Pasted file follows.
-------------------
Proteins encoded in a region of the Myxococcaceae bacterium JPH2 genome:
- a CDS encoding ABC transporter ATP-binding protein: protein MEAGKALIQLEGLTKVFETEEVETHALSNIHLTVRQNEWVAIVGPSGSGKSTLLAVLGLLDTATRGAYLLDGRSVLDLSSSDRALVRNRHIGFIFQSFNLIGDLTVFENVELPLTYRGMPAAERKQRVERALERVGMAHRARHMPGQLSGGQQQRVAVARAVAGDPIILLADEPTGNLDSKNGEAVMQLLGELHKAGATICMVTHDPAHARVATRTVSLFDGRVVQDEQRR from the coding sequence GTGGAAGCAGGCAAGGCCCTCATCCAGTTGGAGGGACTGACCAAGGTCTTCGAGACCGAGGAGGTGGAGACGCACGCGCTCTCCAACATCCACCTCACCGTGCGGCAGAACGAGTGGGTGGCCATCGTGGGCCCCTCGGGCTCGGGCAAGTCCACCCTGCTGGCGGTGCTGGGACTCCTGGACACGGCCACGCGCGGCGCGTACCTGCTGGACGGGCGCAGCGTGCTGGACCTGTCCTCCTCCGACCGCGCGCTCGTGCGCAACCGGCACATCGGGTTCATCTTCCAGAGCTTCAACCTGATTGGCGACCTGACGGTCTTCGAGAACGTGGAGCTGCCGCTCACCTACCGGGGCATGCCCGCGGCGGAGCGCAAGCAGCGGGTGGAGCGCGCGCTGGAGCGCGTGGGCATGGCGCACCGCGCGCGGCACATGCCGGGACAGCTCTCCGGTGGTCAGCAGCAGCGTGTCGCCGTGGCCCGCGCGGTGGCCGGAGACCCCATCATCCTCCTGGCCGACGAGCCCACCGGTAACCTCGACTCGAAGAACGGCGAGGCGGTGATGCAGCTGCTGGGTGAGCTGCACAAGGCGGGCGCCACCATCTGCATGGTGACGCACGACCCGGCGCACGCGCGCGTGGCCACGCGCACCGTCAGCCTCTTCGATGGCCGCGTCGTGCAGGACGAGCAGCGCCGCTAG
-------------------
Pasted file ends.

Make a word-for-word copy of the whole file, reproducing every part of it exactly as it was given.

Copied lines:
Proteins encoded in a region of the Myxococcaceae bacterium JPH2 genome:
- a CDS encoding ABC transporter ATP-binding protein: protein MEAGKALIQLEGLTKVFETEEVETHALSNIHLTVRQNEWVAIVGPSGSGKSTLLAVLGLLDTATRGAYLLDGRSVLDLSSSDRALVRNRHIGFIFQSFNLIGDLTVFENVELPLTYRGMPAAERKQRVERALERVGMAHRARHMPGQLSGGQQQRVAVARAVAGDPIILLADEPTGNLDSKNGEAVMQLLGELHKAGATICMVTHDPAHARVATRTVSLFDGRVVQDEQRR from the coding sequence GTGGAAGCAGGCAAGGCCCTCATCCAGTTGGAGGGACTGACCAAGGTCTTCGAGACCGAGGAGGTGGAGACGCACGCGCTCTCCAACATCCACCTCACCGTGCGGCAGAACGAGTGGGTGGCCATCGTGGGCCCCTCGGGCTCGGGCAAGTCCACCCTGCTGGCGGTGCTGGGACTCCTGGACACGGCCACGCGCGGCGCGTACCTGCTGGACGGGCGCAGCGTGCTGGACCTGTCCTCCTCCGACCGCGCGCTCGTGCGCAACCGGCACATCGGGTTCATCTTCCAGAGCTTCAACCTGATTGGCGACCTGACGGTCTTCGAGAACGTGGAGCTGCCGCTCACCTACCGGGGCATGCCCGCGGCGGAGCGCAAGCAGCGGGTGGAGCGCGCGCTGGAGCGCGTGGGCATGGCGCACCGCGCGCGGCACATGCCGGGACAGCTCTCCGGTGGTCAGCAGCAGCGTGTCGCCGTGGCCCGCGCGGTGGCCGGAGACCCCATCATCCTCCTGGCCGACGAGCCCACCGGTAACCTCGACTCGAAGAACGGCGAGGCGGTGATGCAGCTGCTGGGTGAGCTGCACAAGGCGGGCGCCACCATCTGCATGGTGACGCACGACCCGGCGCACGCGCGCGTGGCCACGCGCACCGTCAGCCTCTTCGATGGCCGCGTCGTGCAGGACGAGCAGCGCCGCTAG